Property Australia: Six ways hotel design will change in a post-pandemic world

This article was originally published by our cousins across the ditch at Property Council Australia. It has been republished with permission.

How will hotel design adapt to meet the new normal? We checked in with six specialists in the hotel sector to find out.

Infectious disease has always influenced the design of our built environment. Large city-shaping projects – from Central Park in New York to London’s embankment – were conceived to combat cholera.

On a smaller scale, streamlined built-ins that eliminated dust and easy-to-clean white subway tiles were just some of the design ideas driven by disease.

So how will our 21st century pandemic reshape the design of hotels? Expect six trends to take off.


  1. Touchless technology

Touchless “everything” is heading our way. Dean Minett, managing director of hospitality advisory firm Minett Prime Square, says touchless technology “was already being adopted to cut costs or enhance service delivery” but now “hotel brand standards” are being updated to eliminate as many touchpoints as possible, from room keys to do not disturb hangers. Minett highlights the increase in use of in-room speech recognition via Alexa or Siri as examples of how guests can now activate services in the room.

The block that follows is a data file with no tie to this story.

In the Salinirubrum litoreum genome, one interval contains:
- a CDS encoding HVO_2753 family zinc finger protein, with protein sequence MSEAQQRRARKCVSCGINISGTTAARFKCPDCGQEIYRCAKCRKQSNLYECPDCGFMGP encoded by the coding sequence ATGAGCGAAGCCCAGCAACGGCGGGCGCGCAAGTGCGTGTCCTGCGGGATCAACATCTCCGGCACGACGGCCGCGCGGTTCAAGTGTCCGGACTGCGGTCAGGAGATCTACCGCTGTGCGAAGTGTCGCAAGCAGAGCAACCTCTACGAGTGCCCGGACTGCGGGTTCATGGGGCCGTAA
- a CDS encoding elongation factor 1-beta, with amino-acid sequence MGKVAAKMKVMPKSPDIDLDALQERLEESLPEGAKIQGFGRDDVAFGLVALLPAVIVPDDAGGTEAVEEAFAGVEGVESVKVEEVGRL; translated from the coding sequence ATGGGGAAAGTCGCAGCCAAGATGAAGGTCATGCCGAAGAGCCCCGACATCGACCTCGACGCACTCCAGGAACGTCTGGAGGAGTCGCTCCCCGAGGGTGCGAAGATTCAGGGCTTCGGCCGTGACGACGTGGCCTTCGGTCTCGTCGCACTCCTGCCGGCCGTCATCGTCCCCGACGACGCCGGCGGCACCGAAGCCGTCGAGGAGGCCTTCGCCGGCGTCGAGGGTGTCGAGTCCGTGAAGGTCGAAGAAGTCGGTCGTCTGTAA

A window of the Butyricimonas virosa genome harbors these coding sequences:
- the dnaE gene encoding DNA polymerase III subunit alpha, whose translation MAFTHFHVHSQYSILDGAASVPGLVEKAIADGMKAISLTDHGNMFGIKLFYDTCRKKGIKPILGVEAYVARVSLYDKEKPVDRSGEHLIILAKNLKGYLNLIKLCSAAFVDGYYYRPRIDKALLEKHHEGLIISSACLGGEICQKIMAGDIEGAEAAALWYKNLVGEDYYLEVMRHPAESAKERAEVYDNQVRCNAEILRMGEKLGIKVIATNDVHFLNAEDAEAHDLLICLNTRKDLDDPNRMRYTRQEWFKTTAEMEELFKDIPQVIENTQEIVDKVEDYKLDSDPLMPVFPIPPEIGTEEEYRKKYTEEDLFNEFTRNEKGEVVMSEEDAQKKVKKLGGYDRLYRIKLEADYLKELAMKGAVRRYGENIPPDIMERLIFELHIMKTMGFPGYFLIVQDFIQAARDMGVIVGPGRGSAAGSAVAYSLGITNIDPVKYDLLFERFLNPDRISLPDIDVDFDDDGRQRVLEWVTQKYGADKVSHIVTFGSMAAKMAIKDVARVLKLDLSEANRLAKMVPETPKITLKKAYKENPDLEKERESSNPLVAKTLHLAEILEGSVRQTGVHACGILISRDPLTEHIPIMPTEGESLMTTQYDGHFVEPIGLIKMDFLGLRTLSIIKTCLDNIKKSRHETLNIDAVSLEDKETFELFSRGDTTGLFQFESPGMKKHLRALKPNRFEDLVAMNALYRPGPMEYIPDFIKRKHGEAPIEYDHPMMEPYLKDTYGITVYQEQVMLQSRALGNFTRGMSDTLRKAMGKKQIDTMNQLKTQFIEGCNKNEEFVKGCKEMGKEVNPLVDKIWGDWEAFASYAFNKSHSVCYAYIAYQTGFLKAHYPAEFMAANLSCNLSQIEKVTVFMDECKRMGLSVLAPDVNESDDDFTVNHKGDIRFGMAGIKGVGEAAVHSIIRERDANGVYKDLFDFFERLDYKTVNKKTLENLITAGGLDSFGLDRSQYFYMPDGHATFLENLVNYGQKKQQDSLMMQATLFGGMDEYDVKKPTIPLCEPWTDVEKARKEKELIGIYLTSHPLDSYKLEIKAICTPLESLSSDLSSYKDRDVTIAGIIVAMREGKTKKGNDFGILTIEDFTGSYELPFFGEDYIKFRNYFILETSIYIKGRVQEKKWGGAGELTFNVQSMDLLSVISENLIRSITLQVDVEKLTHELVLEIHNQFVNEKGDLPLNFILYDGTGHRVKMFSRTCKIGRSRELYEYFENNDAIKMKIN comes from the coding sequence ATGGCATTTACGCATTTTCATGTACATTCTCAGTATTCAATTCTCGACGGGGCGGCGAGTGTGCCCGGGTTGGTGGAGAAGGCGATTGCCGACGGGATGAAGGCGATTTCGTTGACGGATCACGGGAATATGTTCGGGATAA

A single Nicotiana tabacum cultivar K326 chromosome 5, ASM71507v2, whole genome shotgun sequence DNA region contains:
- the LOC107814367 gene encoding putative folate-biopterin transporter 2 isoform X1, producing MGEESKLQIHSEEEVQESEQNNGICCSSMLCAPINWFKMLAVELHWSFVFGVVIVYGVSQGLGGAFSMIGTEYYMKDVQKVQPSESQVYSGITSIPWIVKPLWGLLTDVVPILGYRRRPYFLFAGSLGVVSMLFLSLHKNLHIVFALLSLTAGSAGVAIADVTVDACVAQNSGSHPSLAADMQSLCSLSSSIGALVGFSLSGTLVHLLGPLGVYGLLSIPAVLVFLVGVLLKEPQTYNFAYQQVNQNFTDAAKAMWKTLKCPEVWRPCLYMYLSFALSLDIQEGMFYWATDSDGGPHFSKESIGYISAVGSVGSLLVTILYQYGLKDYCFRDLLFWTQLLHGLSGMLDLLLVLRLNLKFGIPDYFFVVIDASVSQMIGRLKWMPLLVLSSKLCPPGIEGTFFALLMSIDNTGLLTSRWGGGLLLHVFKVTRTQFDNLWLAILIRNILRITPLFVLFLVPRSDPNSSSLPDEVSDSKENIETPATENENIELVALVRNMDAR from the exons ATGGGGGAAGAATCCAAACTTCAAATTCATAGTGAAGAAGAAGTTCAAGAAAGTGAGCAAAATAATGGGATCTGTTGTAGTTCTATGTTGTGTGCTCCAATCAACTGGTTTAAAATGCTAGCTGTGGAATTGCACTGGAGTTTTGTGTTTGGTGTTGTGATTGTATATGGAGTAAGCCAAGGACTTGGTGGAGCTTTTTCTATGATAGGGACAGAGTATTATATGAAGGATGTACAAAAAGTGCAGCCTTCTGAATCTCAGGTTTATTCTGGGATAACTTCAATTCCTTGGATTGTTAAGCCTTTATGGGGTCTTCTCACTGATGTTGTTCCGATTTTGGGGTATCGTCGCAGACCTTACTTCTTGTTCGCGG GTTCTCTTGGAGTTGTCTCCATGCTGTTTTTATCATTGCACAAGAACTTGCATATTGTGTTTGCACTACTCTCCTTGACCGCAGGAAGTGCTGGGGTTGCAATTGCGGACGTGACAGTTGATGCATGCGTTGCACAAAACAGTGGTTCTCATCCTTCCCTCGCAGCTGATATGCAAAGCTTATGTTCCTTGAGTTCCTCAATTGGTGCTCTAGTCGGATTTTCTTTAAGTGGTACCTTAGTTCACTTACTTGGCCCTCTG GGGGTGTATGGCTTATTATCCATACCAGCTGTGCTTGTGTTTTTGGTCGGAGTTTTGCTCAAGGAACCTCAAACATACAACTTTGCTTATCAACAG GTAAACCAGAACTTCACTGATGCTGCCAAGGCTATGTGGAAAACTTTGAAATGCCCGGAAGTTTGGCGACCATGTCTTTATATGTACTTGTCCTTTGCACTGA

Ribhu Chatterjee, general manager of Hyatt Regency Perth, says Hyatt is considering touchless guest entry, public bathroom fixtures and hydration stations, as well as touchless payment solutions at reception.

Pro-invest Developments is “future-proofing” its portfolio of Holiday Inn hotels with Bluetooth-enabled door locks, says managing director Tim Sherlock.

Meanwhile micro-hotel chain Veriu is investigating RFID-enabled door locks. Keyless entry is also slated for global rollout at Quest says senior design manager Nicolas Dingle.

“This is not only a logical step from a health and safety standpoint but lends itself to other operational efficiencies,” Dingle says.


  1. Cleanliness

Will the sign of a clean room – the paper strap across the toilet seat – make a comeback? Perhaps not, but we will see more antimicrobial fabric and hard surfaces that are easier to clean.

Sanitisation stations, unobtrusive but accessible, will be incorporated near entrances, while public spaces and guest rooms will move to hard or engineered surfaces that are easily sanitised, says Hyatt’s Chatterjee. “Hyatt is investigating methods to equip fabrics and surfaces with anti-microbial features,” Chatterjee adds.